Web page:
How Much Should I Save for Retirement?

Perhaps the most frequent question we hear from clients, friends, family and neighbors is, “How much should I save?” There’s no simple answer and many variables to consider. It ultimately depends on how well you want to live in retirement. But your savings rate, which we generally define as investment contributions as a percent of gross pay, is the single most important number in your financial life.

With that in mind, we’ve attempted to provide some rules of thumb on appropriate savings rates based on age and wealth. Our general advice to anyone is Save 10. We believe everyone should save at least 10% of their gross pay for retirement. We don’t take this lightly and know it will be a real challenge for some families to save 10% of their income. But we also know it’s a struggle for retirees to make ends meet on just social security income.

For our high-income clients starting to save in their 30s, we recommend saving 20%-40% of gross pay. Typically, a 20% savings rate will enable you to retire at a “normal” age, a 30% rate will enable you to retire well, and a 40% or higher rate will enable you to retire early. We typically include student loan and consumer debt reduction as part of the savings rate, with the assumption that those payments will go toward retirement after the debt is extinguished.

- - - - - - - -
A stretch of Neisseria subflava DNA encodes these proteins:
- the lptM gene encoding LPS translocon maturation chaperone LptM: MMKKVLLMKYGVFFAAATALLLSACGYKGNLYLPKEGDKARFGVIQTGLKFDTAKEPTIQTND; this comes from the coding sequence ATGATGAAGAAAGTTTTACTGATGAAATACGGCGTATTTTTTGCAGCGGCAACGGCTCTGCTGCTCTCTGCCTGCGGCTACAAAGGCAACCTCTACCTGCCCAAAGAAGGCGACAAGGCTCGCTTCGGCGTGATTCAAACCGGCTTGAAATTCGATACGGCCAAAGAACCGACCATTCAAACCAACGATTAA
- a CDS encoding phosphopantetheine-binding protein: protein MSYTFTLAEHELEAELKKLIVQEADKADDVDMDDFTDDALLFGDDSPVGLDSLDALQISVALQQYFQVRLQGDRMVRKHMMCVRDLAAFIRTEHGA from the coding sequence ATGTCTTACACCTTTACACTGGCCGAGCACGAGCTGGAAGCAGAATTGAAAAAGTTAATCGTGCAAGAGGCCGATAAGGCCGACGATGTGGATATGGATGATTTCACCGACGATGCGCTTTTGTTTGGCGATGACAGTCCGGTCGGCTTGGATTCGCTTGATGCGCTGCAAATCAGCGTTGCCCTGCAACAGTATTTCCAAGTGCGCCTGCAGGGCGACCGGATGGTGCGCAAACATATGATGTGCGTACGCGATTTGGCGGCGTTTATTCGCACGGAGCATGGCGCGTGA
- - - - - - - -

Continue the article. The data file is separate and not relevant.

The recommendations below incorporate many simplifying assumptions. It’s impossible to generalize, but the broad strokes are valid. If you start saving in your 40s, you need to contribute more than if you start saving in your 20s. If you’re lucky enough to have a significant nest egg already, you won’t have to save as much as someone with a more modest balance.

Most importantly, we don’t want these numbers to be discouraging. They’re good targets, but not tailored to your situation. It’s never too late to save and there isn’t a “wrong” amount to save. The most important rule of thumb is to save as much as you can. Your current self needs most of your income, but your future self also needs some love. You will never talk to a 65-year-old who says, “Gosh, I wish I had saved less for retirement.”

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Tim Quillin